A lot of chattering/emails this morning about the Newsweek article on education politics. When Senator Biden said that a President Obama would be tested early in his term, was he referring to Michelle Rhee? Perhaps!
In any event, this set-up line seemed off-key to me (and I didn’t talk to the reporter so I’m not just re-litigating here):
The education community is badly split on the issue of how to hold teachers accountable. The establishment sees tenure as a shibboleth, teachers’ only guard against politics and arbitrary firings. The reformers regard it as the chief obstacle to change, since it is next to impossible to remove ineffective teachers in almost all public systems. Obama has given mixed signals on accountability, and in his way, he has convinced each side that he agrees with them.
The education community is badly split on whether to hold teachers accountable as well as split and confused about accountability more generally. It’s why we’ve had more accountability talk than real accountability over the past two decades. And, given what we know about the importance of teachers to student learning it is crazy to ignore that in public policy as we basically do today. That said, the question of how to hold teachers accountable in a rigorous and fair manner is a challenging one and every objection the teachers’ union raise is not just reflexive opposition or without merit.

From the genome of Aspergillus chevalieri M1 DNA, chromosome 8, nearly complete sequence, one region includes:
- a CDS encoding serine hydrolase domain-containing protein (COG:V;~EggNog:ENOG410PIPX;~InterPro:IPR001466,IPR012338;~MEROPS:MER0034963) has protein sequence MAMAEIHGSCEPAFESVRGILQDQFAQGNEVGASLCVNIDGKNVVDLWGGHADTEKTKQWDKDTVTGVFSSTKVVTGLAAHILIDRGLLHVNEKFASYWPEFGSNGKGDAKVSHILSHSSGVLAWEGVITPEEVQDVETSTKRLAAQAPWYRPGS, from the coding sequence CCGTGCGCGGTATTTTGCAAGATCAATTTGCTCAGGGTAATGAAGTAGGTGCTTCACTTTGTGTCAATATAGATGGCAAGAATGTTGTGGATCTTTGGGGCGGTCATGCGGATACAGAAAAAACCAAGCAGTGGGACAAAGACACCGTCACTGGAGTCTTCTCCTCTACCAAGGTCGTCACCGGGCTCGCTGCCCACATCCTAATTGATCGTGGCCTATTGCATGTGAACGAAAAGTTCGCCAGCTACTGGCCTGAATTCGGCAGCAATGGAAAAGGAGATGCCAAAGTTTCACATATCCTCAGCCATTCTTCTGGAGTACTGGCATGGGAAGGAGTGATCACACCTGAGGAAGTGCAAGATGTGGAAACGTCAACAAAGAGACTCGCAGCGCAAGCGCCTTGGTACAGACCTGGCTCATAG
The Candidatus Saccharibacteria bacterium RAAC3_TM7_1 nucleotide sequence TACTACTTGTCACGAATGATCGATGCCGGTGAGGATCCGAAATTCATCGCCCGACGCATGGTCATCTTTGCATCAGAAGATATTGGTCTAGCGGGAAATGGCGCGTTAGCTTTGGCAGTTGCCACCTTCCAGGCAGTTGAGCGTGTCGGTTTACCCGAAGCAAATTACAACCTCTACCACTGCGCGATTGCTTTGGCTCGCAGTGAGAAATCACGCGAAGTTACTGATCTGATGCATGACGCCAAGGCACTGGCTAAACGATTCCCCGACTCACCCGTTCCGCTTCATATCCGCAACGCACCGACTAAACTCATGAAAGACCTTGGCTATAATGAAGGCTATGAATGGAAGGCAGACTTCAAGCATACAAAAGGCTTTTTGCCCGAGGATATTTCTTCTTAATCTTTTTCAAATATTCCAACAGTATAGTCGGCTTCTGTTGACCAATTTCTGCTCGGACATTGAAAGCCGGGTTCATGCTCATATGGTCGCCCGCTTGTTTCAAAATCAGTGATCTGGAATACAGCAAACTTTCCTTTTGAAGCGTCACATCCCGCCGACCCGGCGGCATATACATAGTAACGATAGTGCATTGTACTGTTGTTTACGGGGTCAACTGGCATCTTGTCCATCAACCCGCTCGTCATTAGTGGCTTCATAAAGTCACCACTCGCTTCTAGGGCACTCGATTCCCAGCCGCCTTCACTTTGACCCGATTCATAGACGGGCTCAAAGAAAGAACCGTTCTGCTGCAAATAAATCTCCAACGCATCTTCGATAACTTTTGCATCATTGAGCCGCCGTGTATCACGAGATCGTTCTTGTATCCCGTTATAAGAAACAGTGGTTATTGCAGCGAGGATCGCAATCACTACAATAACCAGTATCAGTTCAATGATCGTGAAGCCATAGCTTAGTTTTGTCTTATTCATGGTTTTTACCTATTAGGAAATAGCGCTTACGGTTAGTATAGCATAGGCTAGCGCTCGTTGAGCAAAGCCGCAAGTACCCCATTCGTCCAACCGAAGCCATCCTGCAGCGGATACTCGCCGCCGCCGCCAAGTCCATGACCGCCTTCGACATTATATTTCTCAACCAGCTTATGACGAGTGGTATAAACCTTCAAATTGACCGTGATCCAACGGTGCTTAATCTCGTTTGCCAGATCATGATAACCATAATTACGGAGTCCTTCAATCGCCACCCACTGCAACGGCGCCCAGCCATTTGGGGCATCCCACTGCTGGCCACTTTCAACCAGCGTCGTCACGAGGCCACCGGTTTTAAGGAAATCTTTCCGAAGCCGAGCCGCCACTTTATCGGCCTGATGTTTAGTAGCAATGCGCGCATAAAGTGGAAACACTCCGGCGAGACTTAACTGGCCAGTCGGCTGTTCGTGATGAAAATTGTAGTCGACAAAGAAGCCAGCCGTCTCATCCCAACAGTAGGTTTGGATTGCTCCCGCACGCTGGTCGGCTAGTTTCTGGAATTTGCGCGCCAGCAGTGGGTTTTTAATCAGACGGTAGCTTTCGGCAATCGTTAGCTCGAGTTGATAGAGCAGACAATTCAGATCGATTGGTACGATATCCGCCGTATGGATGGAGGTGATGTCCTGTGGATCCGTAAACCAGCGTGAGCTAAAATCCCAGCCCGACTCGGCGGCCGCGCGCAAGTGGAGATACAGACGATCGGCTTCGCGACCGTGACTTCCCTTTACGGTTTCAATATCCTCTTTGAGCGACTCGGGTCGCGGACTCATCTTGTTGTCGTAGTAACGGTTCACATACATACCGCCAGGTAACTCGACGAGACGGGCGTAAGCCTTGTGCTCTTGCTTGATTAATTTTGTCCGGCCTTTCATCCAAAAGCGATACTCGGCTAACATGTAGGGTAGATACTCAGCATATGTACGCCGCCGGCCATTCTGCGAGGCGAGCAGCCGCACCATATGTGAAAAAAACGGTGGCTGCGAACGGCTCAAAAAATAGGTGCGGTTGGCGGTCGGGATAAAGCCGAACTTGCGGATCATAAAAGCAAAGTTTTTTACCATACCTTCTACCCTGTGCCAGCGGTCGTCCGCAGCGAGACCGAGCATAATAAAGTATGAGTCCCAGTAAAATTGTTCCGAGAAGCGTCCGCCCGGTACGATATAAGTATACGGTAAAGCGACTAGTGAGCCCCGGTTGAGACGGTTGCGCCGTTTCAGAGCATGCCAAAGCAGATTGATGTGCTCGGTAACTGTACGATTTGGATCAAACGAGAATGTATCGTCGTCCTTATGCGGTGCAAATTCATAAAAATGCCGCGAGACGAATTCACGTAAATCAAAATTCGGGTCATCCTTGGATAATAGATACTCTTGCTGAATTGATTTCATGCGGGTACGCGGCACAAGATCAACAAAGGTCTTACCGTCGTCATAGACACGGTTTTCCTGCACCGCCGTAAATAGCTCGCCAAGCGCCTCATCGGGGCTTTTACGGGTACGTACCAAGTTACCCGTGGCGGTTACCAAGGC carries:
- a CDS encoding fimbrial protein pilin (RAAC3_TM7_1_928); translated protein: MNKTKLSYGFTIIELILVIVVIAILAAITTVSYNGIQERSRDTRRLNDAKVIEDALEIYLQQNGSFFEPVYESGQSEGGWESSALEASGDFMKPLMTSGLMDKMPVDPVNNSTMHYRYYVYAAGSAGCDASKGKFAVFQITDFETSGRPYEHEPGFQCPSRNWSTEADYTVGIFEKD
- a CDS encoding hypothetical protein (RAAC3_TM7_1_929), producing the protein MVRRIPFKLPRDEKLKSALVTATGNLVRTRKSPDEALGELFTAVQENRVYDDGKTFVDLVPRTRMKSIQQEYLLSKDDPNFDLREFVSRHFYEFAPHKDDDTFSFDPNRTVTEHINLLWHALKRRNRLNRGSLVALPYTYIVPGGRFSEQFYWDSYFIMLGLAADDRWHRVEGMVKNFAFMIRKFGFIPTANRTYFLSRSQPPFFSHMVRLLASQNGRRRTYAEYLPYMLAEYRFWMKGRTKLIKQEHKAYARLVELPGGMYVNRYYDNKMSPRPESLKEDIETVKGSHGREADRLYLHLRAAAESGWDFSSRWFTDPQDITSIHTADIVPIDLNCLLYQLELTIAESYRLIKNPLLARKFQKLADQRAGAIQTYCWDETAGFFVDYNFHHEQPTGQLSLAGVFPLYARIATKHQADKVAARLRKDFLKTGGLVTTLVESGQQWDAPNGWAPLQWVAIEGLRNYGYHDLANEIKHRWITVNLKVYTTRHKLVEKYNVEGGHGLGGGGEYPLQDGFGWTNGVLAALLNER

So, while tenure may be a shibboleth I don’t see abolishing it as the primary goal of “reformers” or as a sufficient step toward dramatically improving our schools and don’t think a lot of serious reformers do either. It’s a problem, sure. But even if “tenure” were eliminated tomorrow we’d still have irrational school finance systems that are unfair to poor kids, huge human capital problems, lousy incentives for performance and innovation, and all the other problems that together create the problems we see today. And, directly related to tenure, we’d still have an HR culture at odds with performance (even in places without “tenure” you don’t see low-performers systematically dealt with). Like vouchers, tenure has become one of those fights that has taken on an emphasis disproportionate to its impact as a reform and become a touchstone for the media.
The other thing that caught my eye this morning was Terry Moe’s WSJ op-ed cum cri de coeur about President-Elect Obama and education reform. Moe notes that the promise of Obama as a leader is “why I’ve supported him since the beginning of his campaign.” But that raises the question of whether Rudy Giuliani knew this and when did he know it?